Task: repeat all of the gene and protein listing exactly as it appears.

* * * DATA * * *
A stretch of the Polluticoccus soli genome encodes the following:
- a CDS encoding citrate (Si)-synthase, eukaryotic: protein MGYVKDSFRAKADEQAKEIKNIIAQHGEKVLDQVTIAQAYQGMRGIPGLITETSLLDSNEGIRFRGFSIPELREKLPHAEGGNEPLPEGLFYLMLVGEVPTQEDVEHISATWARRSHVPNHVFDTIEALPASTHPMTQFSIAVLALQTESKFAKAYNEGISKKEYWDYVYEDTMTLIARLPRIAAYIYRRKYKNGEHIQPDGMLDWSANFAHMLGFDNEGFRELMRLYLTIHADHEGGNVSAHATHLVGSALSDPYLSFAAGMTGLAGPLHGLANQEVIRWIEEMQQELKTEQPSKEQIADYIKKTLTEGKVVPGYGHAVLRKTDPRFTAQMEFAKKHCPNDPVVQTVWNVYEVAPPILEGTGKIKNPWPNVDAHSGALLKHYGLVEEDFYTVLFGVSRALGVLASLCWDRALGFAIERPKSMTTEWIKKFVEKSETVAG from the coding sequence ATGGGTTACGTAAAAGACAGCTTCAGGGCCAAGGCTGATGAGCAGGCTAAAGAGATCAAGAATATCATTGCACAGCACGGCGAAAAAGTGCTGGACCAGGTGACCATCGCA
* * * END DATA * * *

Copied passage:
A stretch of the Polluticoccus soli genome encodes the following:
- a CDS encoding citrate (Si)-synthase, eukaryotic: protein MGYVKDSFRAKADEQAKEIKNIIAQHGEKVLDQVTIAQAYQGMRGIPGLITETSLLDSNEGIRFRGFSIPELREKLPHAEGGNEPLPEGLFYLMLVGEVPTQEDVEHISATWARRSHVPNHVFDTIEALPASTHPMTQFSIAVLALQTESKFAKAYNEGISKKEYWDYVYEDTMTLIARLPRIAAYIYRRKYKNGEHIQPDGMLDWSANFAHMLGFDNEGFRELMRLYLTIHADHEGGNVSAHATHLVGSALSDPYLSFAAGMTGLAGPLHGLANQEVIRWIEEMQQELKTEQPSKEQIADYIKKTLTEGKVVPGYGHAVLRKTDPRFTAQMEFAKKHCPNDPVVQTVWNVYEVAPPILEGTGKIKNPWPNVDAHSGALLKHYGLVEEDFYTVLFGVSRALGVLASLCWDRALGFAIERPKSMTTEWIKKFVEKSETVAG from the coding sequence ATGGGTTACGTAAAAGACAGCTTCAGGGCCAAGGCTGATGAGCAGGCTAAAGAGATCAAGAATATCATTGCACAGCACGGCGAAAAAGTGCTGGACCAGGTGACCATCGCA